CIGARETTE and alcohol price rises and a new tax on France’s richest residents are among the measures unveiled by the goverment in an €11bn deficit reduction package.
Prime minister François Fillon says the new measures will target well-off individuals and big businesses - but they have angered opposition leaders and unions, who say ordinary workers will be hit as well.
The headline announcement was a new “exceptional contribution” for households earning more than €500,000 a year. The 3% tax is forecast to bring in €200m a year and will be scrapped as soon as the budget deficit is back under control.
The deficit currently stands at 7% of its GDP - a figure President Sarkozy wants to cut to 3% by 2013. Economic growth in France was flat in the second quarter of 2011.
Fillon said: “Our country cannot live beyond its means forever.
“Well-off household and the very rich will be asked to contribute more than people from modest backgrounds - large businesses more than small and medium firms.”
Most of the major personal tax breaks have been kept - and employees’ overtime hours will continue to be exonerated from income tax and benefit from reduced social charges.
However, some areas of consumer spending have been targeted. The price of cigarettes will rise by 6% within the coming days - a measure expected to bring in an extra €100m a year in revenue - and a further 6% in the 2012 budget.
This budget will also include a duty increase on spirits and beer and a new tax on fizzy drinks with added sugar, forecast to raise €120m a year.
Tax on health insurance (complémentaires santé) is set to rise by up to 7%, bringing in an estimated €1.1bn a year.
Theme park ticket prices will also go up, with the rate of VAT charged increasing from 5.5% to 19.6%.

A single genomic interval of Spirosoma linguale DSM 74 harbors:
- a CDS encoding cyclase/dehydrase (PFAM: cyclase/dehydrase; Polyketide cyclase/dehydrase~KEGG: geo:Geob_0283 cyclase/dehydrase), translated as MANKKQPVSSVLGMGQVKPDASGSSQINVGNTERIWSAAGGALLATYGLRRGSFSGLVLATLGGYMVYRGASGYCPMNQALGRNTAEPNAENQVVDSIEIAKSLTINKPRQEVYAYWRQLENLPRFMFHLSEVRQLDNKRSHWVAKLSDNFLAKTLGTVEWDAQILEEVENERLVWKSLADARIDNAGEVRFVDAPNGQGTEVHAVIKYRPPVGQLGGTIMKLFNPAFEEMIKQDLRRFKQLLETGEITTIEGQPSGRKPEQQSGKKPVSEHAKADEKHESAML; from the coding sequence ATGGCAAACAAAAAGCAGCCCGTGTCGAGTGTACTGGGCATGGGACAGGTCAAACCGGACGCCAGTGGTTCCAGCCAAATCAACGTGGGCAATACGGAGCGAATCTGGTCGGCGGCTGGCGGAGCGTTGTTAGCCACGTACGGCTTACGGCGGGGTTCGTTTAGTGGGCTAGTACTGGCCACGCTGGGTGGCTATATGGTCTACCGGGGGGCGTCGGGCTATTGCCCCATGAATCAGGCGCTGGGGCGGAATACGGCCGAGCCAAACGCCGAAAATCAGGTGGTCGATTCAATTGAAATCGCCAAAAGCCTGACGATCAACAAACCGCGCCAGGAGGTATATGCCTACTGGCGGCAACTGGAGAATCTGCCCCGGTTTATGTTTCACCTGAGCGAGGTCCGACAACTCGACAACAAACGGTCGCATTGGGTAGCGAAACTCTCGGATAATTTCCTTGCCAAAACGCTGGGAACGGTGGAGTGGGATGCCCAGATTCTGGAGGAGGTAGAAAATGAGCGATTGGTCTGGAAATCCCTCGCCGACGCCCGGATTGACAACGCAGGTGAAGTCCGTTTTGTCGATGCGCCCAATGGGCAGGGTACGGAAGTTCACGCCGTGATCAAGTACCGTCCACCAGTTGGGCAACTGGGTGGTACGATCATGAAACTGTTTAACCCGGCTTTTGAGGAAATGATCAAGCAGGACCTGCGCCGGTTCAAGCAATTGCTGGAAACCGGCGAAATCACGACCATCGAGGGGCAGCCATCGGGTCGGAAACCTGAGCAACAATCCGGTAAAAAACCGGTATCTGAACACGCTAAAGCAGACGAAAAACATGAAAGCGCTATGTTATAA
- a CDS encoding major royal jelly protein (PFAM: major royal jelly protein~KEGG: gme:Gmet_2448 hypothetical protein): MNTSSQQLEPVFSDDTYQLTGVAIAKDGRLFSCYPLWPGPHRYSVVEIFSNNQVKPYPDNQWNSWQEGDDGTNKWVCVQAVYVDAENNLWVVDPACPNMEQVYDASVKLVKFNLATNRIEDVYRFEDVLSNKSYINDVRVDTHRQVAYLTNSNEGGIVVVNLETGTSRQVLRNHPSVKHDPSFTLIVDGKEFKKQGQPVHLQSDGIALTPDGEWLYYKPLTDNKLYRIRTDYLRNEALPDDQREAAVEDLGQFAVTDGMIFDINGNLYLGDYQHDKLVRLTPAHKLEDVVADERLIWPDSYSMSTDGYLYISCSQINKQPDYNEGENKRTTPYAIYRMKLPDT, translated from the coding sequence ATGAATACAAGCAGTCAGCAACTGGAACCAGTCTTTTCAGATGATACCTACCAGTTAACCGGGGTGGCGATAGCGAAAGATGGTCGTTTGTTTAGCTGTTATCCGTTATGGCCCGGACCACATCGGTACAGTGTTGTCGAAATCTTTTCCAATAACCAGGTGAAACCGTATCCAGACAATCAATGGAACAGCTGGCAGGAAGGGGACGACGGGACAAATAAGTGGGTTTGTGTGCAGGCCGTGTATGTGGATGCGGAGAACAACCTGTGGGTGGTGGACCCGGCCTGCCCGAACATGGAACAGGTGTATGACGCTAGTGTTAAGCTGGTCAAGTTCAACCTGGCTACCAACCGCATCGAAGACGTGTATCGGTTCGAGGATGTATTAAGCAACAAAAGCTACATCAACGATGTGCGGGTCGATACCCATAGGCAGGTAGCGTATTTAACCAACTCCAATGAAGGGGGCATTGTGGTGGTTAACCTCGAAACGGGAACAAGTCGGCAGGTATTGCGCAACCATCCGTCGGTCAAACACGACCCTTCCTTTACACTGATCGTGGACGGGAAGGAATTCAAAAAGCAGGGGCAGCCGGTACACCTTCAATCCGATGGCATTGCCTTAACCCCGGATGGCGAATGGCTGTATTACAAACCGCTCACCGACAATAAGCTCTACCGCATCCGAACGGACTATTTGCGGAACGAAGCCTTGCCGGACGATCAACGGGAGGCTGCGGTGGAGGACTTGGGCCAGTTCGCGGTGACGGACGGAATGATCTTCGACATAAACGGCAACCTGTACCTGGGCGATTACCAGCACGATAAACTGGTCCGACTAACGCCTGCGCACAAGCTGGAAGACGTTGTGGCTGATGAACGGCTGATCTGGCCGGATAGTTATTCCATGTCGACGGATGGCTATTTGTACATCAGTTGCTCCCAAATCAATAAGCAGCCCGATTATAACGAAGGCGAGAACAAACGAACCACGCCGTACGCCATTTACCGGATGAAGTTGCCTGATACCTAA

For companies, the tax breaks available when incurring a loss will be limited - raising an estimated €1.5bn and harmonising the French corporation tax system with that of Germany.
Unions will meet on September 1 to discuss their response to the budget. The CFDT trade union said: “The efforts required of workers are quite significant [compared to] that demanded of companies and very high-earners.”
Socialist Party spokesman Benoît Hamon said: “France has officially plunged into austerity” and green party presidential candidate Eva Joly said the measures were “short-term”, politically motivated and lacked vision.
Front National leader Marine Le Pen said: “The middle classes are constantly being asked to make sacrifices. The price rise on certain products is particularly unpopular.”
The government has also announced that a planned reform of dependency arrangements in France - including better help for families looking after elderly people - has been pushed back to 2012.
The changes, which were promised by President Sarkozy in 2007, have been delayed because Fillon said it would have been “irresponsible to deal with it in the current economic context”.